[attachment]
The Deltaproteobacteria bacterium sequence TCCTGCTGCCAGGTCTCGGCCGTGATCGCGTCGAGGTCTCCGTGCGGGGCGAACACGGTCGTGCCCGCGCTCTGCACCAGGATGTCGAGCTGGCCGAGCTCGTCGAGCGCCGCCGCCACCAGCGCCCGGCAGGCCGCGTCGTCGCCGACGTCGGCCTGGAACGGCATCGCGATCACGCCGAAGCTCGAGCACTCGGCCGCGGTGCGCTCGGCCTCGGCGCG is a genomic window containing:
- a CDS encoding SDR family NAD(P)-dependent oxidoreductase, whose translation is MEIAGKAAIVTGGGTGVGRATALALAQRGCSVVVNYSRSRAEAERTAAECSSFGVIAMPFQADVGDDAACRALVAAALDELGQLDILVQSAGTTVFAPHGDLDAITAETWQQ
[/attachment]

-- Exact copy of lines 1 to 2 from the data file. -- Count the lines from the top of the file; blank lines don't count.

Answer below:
The Deltaproteobacteria bacterium sequence TCCTGCTGCCAGGTCTCGGCCGTGATCGCGTCGAGGTCTCCGTGCGGGGCGAACACGGTCGTGCCCGCGCTCTGCACCAGGATGTCGAGCTGGCCGAGCTCGTCGAGCGCCGCCGCCACCAGCGCCCGGCAGGCCGCGTCGTCGCCGACGTCGGCCTGGAACGGCATCGCGATCACGCCGAAGCTCGAGCACTCGGCCGCGGTGCGCTCGGCCTCGGCGCG is a genomic window containing:
- a CDS encoding SDR family NAD(P)-dependent oxidoreductase, whose translation is MEIAGKAAIVTGGGTGVGRATALALAQRGCSVVVNYSRSRAEAERTAAECSSFGVIAMPFQADVGDDAACRALVAAALDELGQLDILVQSAGTTVFAPHGDLDAITAETWQQ